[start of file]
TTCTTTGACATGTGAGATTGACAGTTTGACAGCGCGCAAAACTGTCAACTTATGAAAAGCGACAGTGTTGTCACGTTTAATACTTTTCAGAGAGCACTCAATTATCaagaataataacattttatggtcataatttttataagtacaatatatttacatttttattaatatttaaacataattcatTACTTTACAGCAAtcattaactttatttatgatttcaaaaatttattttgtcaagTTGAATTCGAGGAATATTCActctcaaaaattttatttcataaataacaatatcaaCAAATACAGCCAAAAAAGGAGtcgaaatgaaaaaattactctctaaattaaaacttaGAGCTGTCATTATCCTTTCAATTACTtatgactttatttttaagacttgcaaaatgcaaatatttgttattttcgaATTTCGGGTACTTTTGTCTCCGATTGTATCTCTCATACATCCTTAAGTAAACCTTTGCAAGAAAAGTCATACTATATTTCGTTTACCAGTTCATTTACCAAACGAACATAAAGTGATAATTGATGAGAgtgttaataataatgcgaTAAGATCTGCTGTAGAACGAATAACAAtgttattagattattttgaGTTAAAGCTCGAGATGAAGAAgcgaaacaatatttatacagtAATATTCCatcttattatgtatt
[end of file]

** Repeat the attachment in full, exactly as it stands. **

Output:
TTCTTTGACATGTGAGATTGACAGTTTGACAGCGCGCAAAACTGTCAACTTATGAAAAGCGACAGTGTTGTCACGTTTAATACTTTTCAGAGAGCACTCAATTATCaagaataataacattttatggtcataatttttataagtacaatatatttacatttttattaatatttaaacataattcatTACTTTACAGCAAtcattaactttatttatgatttcaaaaatttattttgtcaagTTGAATTCGAGGAATATTCActctcaaaaattttatttcataaataacaatatcaaCAAATACAGCCAAAAAAGGAGtcgaaatgaaaaaattactctctaaattaaaacttaGAGCTGTCATTATCCTTTCAATTACTtatgactttatttttaagacttgcaaaatgcaaatatttgttattttcgaATTTCGGGTACTTTTGTCTCCGATTGTATCTCTCATACATCCTTAAGTAAACCTTTGCAAGAAAAGTCATACTATATTTCGTTTACCAGTTCATTTACCAAACGAACATAAAGTGATAATTGATGAGAgtgttaataataatgcgaTAAGATCTGCTGTAGAACGAATAACAAtgttattagattattttgaGTTAAAGCTCGAGATGAAGAAgcgaaacaatatttatacagtAATATTCCatcttattatgtatt